Most of the nation’s attention became focused on the inauguration of our 45th President Donald Trump in Washington D.C. I congratulate our new president and stand ready to work with him as he attempts to force our national leaders to live within their means and reverse some of the worst job killing regulation in our nation’s history. We hope the President will keep his promise to repeal Obamacare that has led to massive increases in the cost of healthcare while reducing options for our citizens. We also support his effort to rebuild our military and put radical Muslim terrorists on notice that have grown in strength over the past six years.
In most years, activities in Washington wouldn’t loom as large over Richmond as they do this year. The election of Donald Trump, however, indicates a change in policy as significant as it was eight years ago when Barack Obama took office. Even before he took the oath of office, the anticipated change in federal policy could be seen in Richmond.
Meanwhile, one hundred miles to the south of D.C., things were very busy at the Virginia Capitol in Richmond. With this session limited to forty-six days and over 2,000 bills and resolutions to consider, getting down to work is a necessity.
Governor McAuliffe certainly recognized the change when he rolled out his proposed budget in December. For the first three years of his administration, he insisted Virginia fully implement Obamacare by adopting its Medicaid expansion plan. For all three years, the General Assembly rejected the plan. Virginia is now so fortunate that we did not increase the welfare rolls by over 400,000, nearly a quarter of which would have been non- United States citizens. Now it appears that if we had dramatically increased the welfare rolls, it would have cost Virginia billions in the future.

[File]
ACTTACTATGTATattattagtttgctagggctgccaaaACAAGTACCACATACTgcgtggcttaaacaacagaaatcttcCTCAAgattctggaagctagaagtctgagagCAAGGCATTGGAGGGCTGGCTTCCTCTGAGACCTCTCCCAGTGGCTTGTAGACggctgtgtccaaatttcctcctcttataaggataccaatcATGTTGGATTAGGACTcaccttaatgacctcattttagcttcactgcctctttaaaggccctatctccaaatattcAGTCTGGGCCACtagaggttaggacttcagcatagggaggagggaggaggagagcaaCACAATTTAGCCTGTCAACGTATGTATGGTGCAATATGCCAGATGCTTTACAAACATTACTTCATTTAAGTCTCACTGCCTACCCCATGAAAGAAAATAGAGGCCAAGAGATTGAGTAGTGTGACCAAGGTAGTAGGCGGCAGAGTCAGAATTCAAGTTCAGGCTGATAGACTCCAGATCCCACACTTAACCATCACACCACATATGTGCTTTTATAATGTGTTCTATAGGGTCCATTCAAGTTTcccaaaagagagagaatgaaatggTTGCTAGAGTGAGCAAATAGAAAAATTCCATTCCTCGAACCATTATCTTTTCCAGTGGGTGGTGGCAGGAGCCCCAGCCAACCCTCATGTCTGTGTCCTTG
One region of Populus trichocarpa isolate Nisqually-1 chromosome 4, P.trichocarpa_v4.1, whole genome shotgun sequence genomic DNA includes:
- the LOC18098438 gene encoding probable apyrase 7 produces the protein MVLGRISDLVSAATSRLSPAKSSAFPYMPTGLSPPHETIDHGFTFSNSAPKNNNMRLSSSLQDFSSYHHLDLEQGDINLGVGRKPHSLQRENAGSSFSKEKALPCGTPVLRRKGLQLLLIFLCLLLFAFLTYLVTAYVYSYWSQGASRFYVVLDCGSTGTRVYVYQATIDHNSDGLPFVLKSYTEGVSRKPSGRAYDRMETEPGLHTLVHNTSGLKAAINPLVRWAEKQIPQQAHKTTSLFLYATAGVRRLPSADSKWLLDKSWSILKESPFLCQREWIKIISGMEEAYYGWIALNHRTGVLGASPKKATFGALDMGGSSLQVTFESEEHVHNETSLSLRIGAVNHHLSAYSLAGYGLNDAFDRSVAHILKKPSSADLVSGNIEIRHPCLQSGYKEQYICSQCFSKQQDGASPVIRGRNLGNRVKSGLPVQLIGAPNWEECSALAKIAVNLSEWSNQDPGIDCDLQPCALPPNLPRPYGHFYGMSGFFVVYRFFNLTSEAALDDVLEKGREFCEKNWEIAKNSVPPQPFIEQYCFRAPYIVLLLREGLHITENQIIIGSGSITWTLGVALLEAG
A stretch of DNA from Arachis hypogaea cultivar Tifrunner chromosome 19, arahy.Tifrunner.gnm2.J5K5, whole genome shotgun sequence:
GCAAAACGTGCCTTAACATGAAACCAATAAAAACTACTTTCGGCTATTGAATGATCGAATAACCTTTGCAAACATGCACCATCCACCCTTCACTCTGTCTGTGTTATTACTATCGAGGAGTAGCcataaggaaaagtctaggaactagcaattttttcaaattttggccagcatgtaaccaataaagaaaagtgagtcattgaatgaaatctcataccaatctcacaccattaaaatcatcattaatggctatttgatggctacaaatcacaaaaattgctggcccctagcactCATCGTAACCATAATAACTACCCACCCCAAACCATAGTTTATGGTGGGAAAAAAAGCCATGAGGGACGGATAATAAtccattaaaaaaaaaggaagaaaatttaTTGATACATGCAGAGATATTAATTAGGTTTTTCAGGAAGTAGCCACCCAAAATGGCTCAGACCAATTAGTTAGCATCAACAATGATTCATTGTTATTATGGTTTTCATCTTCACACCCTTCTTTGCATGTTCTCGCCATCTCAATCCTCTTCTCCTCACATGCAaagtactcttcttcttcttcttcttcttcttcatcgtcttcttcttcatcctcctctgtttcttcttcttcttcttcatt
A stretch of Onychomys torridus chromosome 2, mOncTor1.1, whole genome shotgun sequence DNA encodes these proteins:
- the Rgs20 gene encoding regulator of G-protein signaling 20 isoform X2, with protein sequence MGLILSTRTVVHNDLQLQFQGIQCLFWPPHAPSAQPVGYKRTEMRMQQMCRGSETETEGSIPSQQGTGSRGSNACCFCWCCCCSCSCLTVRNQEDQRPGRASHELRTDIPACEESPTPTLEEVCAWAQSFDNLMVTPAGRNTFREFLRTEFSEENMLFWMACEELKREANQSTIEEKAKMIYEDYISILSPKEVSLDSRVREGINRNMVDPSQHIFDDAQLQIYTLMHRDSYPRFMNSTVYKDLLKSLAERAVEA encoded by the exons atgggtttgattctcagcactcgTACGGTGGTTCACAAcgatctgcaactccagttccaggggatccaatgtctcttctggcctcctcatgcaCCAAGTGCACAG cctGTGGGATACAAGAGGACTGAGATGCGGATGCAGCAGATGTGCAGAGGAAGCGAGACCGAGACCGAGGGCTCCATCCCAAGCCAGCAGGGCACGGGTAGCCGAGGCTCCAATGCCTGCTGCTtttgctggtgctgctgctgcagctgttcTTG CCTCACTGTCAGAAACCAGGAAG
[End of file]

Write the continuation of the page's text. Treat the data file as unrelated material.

This year, Governor McAuliffe did not place the funding for Medicaid expansion in his budget although he did ask for the authority to unilaterally expand the program, something he undoubtedly knows has no chance of being approved. What was different this year? The incoming Trump administration and the Republican majority in Congress have pledged to repeal and replace Obamacare. And now, those states that adopted the costly program are facing the grim potential it may not continue in its current form.
In Richmond, committees spent the week working and considering bills. The House and Senate have until February 6 – a little over two weeks from now – to complete work on bills filed by their respective members. That means the pace can seem breakneck at times, especially during “short” sessions. Many of my own bills have been assigned to Senate Committees for consideration, and I began presenting them to my colleagues this week.
We had quite a few visitors from the 23th District pay us a visit this week. Charles Kolokowski, Bedford Town Manager; Megan Lewis, COE Lynchburg Regional Business Alliance; Prof. Gerard Sherayko, Randolph College; Vicki Gardner, and Barb Nocera, Smith Mountain Lake Chamber of Commerce all visited us last week.
Are you planning a visit to Virginia’s Capitol between now and February 24? If you are, please consider stopping by our offices in Room 621 of the General Assembly Building. If there is an issue under consideration this session on which you’d like to share your views, please send us an e-mail at District23@senate.virginia.gov. Next week, I’ll have more information on the latest activity at the Virginia Capitol. Until then, have a great week